The next round sees The Guardian reviewing all of the shortlisted titles before another vote and eventual decision by a judging panel. All the best of luck to those on the shortlist, I can't wait to delve into some of those books so props (see how street I am?) to The Guardian for bringing them to my attention.

THE LAST TIGER - currently 99p - has also been steadily picking up some nice reviews over at Amazon and some equally nice coverage in the press, with The Herald (almost) making my trip Down Under their splash today. There's also a great interview at The Inverness Courier, where I talk to journo of note Calum MacLeod. And, if you grab a copy of this month's Writing Magazine you'll find another interview with me in there.

Meanwhile back at the crime fiction ranch, ARTEFACTS OF THE DEAD, the novel Ayr-writer Michael Malone still believes is called Architects of the Dead (too much Grand Designs, Mick!) got a great reception at Weegie Words in Glasgow this week, where I read the section about a banker getting impaled on a wooden spike.

Artefacts - not Architects! - has also picked up some fine reviews lately, with the Daily Mail praising its "taut, heart-wrenchingly honest protagonist and impressive literary style".

They went on - and I for one wasn't about to stop them: 

"It is among the best of the new Tartan Noir, a story told with real poignancy amid the ugliness and fear."

This week Artefacts also kicked off a serialisation in the Aberdeen-based Press & Journal newspaper which will run till the end of the year and saw its book trailer - and my beard - aired to the world:


And finally, my novella THE RINGER has sneaked into print on Amazon and has had quite a few takers in its first week or so. It's a lovely edition, it must be said, with an excellent cover design by the ever-talented Jim Divine. You can grab a copy in the UK for £4.99 and in the USA for the dollar equivalent. Meanwhile in the Czech Republic DI Rob Brennan has made his way into print with Murder Mile. At least, I think that's what it says on the cover ...
Oh, one last thing, if you fancy the chance to win £200 worth of books then you can now nominate your favourite crime writer for the CWA Dagger in the Library Award. Simply visit the sponsor's website and list your three favs. It's an award for a body of work, so the writer needs to have published at least three books ... I've published way more than that, ahem, just saying.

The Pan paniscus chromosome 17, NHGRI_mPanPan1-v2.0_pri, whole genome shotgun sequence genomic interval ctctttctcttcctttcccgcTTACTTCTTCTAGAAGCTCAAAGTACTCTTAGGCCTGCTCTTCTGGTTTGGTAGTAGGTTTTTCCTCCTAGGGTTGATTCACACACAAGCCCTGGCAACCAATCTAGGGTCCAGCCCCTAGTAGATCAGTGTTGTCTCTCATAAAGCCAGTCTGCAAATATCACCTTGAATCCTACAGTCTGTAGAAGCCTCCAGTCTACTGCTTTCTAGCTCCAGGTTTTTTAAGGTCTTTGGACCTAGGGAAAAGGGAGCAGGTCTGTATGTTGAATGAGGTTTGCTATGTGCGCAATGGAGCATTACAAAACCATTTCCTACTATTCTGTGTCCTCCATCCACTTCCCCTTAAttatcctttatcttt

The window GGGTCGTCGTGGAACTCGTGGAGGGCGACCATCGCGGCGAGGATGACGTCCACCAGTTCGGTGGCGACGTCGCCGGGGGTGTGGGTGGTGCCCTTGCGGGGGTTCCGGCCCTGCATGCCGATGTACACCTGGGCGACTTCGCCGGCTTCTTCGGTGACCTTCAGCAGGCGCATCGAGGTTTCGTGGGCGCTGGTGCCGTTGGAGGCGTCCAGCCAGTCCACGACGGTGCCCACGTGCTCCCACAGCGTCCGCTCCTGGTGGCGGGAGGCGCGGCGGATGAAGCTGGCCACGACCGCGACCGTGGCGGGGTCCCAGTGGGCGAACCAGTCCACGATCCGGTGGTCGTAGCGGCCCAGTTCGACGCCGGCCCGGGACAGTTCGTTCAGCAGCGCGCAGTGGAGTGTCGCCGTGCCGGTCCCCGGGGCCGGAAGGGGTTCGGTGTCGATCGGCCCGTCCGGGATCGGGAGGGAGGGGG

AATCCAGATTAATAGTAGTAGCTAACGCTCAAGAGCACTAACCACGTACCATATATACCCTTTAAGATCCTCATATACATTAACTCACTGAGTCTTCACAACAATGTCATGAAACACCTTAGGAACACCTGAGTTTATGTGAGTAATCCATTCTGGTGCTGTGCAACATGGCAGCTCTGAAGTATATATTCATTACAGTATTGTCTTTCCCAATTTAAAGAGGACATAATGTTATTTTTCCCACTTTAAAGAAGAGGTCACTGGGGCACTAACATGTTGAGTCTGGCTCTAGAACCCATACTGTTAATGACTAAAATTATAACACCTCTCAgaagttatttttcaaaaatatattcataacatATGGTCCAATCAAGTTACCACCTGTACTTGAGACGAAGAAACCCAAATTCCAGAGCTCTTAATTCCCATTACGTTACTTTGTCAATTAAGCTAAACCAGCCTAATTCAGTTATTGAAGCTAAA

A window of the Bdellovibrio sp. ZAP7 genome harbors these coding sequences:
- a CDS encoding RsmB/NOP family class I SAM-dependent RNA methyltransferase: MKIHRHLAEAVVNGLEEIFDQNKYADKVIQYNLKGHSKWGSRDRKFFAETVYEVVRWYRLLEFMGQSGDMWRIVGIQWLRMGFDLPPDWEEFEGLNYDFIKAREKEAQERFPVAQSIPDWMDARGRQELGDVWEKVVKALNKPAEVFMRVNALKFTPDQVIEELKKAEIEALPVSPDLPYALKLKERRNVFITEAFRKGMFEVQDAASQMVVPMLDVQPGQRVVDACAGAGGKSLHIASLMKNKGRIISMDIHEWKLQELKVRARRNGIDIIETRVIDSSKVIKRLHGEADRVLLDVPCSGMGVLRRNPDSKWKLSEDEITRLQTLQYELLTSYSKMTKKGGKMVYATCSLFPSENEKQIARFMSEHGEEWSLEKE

Tuesday, 29 July 2014

Not the Booker Prize: The Last Tiger

After clawing its way up the charts, The Last Tiger (see what I did there?) has now found itself onto the Guardian's Not the Booker Prize longlist.

This is a great result for all at Cargo Publishing, especially my publisher, Mark Buckland, who has done an outstanding job getting the book noticed.

Voting is causing a wee bit of confusion for some folk, but it's a simple enough affair, really.

Here's how to vote:

1) Go to the Guardian page for the Not the Booker Prize.

2) Scroll down to the comments section, and state your vote, with a few words about why you've made that choice. You can list a second choice too, in the same fashion.

3) If you're not already registered with the Guardian to leave comments, then, at the same point on the page - just before the comments section - go to this bit:

Open for comments. or create your Guardian account to join the discussion. 

You'll have to give your email address and a username, but that's it. I've been registered for years and never had any spam so no need to worry.


To all of you who have voted already, my huge thanks, it really means a great deal to see so many of you speaking up for The Last Tiger. Much appreciated, folks!

:: As part of Amazon's Summer Sale The Last Tiger is still only £0.99 right now.

Monday, 28 July 2014

Eerie final footage of The Last Tiger

:: For a limited time only, THE LAST TIGER, is available as part of Amazon's Summer Sale at the low price of £0.99.

"The Last Tiger presents the reader with a unique storyline that takes historical fiction to a new dimension."
                                 -Col Bailey, author of Shadow of the Thylacine

Friday, 25 July 2014

The irregular Friday round-up

The Ringer in paperback, out now, price: £4.99
Yes, it's Friday, and that means ... well, asking myself if I can be bothered to post the week's main book-related shenanigans.

Rejoice, people, because I can!

THE RINGER - featuring my most crazy anti-hero to date - has hit the proper book shelves. Yes, that's right. You can now buy a copy of THE RINGER in pristine paperback - and a very nice piece of paper it is too - for the meagre sum of £4.99 or the equivalent currency of your choice.

In the coming days/weeks HARD TRUTHS will be the next cab of the paper ranks; I'll keep you posted, and there's more to come.

Some other recent releases have been clocking up very nice reviews of late. THE LAST TIGER, especially, has been roaring up the charts. (Oh, dear). Gaining on the Brown stuff, and becoming my all-time best-seller thanks to an Amazon 99p Summer Sale promo.